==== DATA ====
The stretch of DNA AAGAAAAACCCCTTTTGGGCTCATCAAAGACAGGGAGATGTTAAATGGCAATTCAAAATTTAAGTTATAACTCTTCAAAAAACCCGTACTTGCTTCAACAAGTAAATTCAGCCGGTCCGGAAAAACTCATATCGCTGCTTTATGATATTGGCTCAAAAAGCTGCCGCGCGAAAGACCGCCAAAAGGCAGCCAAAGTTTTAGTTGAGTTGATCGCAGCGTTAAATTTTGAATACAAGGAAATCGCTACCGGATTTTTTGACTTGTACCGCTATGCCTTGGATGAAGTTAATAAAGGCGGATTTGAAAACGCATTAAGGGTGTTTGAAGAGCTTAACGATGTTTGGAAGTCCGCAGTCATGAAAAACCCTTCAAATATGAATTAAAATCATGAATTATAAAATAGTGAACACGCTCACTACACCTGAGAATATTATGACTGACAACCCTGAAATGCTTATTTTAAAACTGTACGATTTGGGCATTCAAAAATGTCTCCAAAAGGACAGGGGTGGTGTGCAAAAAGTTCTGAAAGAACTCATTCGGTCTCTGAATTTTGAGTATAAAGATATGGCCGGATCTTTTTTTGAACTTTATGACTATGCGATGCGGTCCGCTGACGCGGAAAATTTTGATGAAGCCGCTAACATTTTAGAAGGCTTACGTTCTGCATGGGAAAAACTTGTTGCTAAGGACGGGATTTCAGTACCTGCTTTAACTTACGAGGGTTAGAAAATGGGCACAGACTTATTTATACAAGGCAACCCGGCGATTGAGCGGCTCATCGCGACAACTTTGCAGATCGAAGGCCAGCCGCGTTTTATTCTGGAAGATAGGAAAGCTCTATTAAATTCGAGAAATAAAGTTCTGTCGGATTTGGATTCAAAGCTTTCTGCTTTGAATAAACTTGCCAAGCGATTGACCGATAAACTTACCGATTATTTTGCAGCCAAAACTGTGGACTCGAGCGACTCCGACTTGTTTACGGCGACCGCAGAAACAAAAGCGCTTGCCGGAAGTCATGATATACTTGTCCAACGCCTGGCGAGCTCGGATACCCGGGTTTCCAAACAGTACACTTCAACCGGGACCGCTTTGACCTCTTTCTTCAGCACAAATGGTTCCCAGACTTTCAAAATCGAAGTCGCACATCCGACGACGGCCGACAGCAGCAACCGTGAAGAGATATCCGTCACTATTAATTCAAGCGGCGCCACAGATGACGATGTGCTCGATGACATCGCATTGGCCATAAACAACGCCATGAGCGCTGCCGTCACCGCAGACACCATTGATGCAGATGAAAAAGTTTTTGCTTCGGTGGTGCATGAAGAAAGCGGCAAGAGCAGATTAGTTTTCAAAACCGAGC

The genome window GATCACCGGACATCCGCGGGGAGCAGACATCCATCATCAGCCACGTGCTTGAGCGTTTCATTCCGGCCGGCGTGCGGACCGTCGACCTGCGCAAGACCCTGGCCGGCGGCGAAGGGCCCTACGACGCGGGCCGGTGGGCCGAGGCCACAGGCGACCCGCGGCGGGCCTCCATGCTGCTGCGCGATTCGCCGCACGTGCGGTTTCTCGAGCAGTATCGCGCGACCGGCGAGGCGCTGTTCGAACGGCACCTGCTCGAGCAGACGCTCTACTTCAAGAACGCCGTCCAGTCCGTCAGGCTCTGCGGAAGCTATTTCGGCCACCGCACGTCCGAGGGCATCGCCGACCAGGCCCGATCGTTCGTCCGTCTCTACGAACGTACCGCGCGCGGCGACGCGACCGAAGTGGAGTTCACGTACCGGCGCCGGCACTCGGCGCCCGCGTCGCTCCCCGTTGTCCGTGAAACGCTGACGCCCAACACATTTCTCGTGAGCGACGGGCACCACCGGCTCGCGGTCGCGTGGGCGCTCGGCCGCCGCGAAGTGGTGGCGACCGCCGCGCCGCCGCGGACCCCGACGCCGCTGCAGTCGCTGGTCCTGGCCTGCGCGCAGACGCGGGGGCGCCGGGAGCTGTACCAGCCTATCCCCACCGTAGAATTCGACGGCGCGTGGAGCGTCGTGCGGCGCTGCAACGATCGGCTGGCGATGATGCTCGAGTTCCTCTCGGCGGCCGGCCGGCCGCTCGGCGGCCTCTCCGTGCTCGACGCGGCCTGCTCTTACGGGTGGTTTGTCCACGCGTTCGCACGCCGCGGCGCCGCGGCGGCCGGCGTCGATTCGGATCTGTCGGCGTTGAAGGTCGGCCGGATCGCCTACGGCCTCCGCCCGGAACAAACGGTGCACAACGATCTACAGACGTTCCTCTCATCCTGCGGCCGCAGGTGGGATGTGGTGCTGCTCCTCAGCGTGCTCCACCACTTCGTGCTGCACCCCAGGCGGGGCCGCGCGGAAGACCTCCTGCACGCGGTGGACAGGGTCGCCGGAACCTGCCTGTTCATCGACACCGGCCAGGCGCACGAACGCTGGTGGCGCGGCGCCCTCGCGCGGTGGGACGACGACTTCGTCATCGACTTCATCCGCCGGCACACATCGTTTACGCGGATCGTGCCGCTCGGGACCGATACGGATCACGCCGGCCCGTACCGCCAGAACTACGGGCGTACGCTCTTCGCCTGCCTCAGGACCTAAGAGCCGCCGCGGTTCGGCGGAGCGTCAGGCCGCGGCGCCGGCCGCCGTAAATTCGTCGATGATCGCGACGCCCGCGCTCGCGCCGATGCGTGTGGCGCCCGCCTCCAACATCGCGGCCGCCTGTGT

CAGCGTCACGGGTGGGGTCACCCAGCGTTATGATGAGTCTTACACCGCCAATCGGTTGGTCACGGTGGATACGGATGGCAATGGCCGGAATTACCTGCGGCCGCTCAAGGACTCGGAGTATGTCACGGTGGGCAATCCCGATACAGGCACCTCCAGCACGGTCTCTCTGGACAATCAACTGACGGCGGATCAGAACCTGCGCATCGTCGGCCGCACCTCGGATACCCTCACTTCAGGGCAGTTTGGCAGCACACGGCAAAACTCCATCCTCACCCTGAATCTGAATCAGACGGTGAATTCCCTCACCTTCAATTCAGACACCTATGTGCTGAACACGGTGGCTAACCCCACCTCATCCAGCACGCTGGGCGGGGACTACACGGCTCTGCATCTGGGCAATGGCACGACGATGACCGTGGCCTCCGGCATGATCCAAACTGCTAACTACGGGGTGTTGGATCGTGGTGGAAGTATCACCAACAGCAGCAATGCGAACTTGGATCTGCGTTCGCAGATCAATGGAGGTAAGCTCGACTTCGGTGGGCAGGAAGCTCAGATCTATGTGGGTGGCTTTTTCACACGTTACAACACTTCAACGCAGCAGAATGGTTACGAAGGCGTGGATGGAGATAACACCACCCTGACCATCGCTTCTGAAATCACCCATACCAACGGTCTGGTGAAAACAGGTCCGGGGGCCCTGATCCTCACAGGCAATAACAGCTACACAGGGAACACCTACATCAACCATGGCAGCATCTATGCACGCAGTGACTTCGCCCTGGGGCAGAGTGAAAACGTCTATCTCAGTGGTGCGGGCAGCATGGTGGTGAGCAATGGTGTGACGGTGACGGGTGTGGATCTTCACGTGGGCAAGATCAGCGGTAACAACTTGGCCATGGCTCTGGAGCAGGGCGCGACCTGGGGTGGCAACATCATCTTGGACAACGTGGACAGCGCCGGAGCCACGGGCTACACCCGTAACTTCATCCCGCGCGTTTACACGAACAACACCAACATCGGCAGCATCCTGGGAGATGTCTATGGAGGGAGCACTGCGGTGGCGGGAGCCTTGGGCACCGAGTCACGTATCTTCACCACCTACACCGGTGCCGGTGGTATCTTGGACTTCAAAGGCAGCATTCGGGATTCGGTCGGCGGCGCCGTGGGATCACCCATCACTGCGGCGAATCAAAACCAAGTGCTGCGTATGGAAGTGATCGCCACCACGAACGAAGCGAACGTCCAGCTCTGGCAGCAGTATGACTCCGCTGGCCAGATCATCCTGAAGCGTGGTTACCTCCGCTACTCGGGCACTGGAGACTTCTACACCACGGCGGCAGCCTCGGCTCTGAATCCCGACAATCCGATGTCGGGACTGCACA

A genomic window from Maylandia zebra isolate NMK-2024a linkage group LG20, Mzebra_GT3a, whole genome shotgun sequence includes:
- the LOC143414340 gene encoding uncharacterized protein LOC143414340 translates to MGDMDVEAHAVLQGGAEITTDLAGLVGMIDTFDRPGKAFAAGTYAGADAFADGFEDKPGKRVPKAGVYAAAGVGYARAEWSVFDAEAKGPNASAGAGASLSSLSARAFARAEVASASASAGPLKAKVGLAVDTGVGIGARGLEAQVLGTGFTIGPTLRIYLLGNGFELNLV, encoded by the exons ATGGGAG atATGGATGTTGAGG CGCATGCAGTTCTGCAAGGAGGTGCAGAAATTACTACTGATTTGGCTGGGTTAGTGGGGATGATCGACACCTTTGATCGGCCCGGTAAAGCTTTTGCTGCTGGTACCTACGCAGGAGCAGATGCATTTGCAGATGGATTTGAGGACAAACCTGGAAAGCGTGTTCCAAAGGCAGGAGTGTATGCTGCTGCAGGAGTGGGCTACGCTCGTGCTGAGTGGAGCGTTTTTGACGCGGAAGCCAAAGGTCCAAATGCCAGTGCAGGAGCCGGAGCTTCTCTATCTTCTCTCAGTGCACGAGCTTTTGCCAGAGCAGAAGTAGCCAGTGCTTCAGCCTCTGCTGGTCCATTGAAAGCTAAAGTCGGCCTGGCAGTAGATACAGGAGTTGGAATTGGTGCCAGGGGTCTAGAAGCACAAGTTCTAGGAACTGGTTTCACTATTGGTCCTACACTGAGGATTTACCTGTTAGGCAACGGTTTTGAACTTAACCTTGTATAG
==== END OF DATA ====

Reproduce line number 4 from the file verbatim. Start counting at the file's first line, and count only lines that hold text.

A genomic window from Maylandia zebra isolate NMK-2024a linkage group LG20, Mzebra_GT3a, whole genome shotgun sequence includes: